GENEVA (19 July 2017) – Cuba has demonstrated a long-standing tradition of solidarity with other countries that are working to overcome development challenges, says the United Nations Independent Expert on human rights and international solidarity Virginia Dandan at the
end of her visit to the country. Ms. Dandan pointed out that the main purpose of her visit was to see how human rights were integrated into Cuba’s international solidarity activities. “Efforts to promote the right to international solidarity by Cuba are all the more noteworthy in light of the international challenges it faces which impact on the realization of human rights in the country,” she stated.
“International collaboration is an important aspect of the country’s educational development at home and abroad. Cuba has strong partnerships with more than 30 countries, characterized by good practices it shares with the rest of the world,” the expert said. She noted that the Cuban Constitution guarantees the right to education, and its schools system is equally accessible to children from all income backgrounds. More than 56,000 students from Africa, Latin America and the Caribbean had thus far graduated in the higher education system, where scholarships are available for foreign students, she observed. She also noted that Cuba’s literacy program Yo si Puedo (Yes I Can) has been replicated in numerous countries where a total of more than 30 million people have acquired literacy.
The Independent Expert commended the Project for Life (Por la Vida) which promotes community physical activity whose main objective is to contribute to the social care, health, quality of life of the population and their coexistence in solidarity. She also commended the State’s initiatives to implement the Constitutional guarantee of the right to health by the provision of free medical and dental care throughout the country.
The Independent Expert praised Cuba’s significant response to health crises and disasters abroad, such as the Ebola crisis. She highlighted a cooperation project which sends emergency teams of doctors, nurses and other health workers to areas affected by extreme weather events and epidemics. To date, these emergency teams have attended to the needs and care of more than 3.5 million people in 21 countries. It was in this context that Cuba’s Latin American School of Medicine (ELAM) was created to train physicians free of charge in these countries and which offers medical school scholarships for students from low income families all over the world, with the requirement that they return home after graduation to serve as health workers.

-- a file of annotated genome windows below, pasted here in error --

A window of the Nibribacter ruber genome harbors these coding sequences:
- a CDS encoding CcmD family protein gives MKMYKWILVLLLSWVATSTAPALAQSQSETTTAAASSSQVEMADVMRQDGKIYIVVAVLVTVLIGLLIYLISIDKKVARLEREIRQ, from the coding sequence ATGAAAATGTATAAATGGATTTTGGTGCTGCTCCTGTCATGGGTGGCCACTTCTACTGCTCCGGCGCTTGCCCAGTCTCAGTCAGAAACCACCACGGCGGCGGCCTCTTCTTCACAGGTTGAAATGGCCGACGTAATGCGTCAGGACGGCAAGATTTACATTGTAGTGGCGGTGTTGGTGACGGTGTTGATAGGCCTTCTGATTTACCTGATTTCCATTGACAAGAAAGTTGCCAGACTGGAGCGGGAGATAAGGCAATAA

Ms. Dandan summarizes the concept behind Cuba’s international cooperation in the often—repeated statement by those with whom she spoke in the course of her visit: “We give from what we have only, not from our left-overs.”
“I look forward to the adoption of Cuba’s National Plan for Economic and Social Development until 2030 towards the achievement of the Sustainable Development Goals,” she said. At the same time, she encouraged Cuba to favourably consider ratifying the International Covenant on Civil and Political Rights, the International Covenant on Economic, Social and Cultural rights, and their optional protocols.”
Ms. Dandan’s full findings will be included in an official report to be presented to the UN Human Rights Council in June 2018.
Ms. Virginia Dandan (Philippines) was appointed Independent Expert on
human rights and international solidarity in June 2011 by the UN Human Rights Council. She is currently an independent specialist on human rights in development, focusing on the application of the normative content of economic, social and cultural rights. Ms. Dandan was a member of the UN Committee on Economic, Social and Cultural Rights (1990-2010) and served as its Chairperson for eight years (1998-2006). She was also in charge of the Human Rights Community Development Project in Three Philippine Indigenous Peoples’ Communities (2008-2010).
The Independent Experts are part of what is known as the
Special Procedures of the Human Rights Council. Special Procedures, the largest body of independent experts in the UN Human Rights system, is the general name of the Council’s independent fact-finding and monitoring mechanisms that address either specific country situations or thematic issues in all parts of the world. Special Procedures’ experts work on a voluntary basis; they are not UN staff and do not receive a salary for their work. They are independent from any government or organization and serve in their individual capacity.
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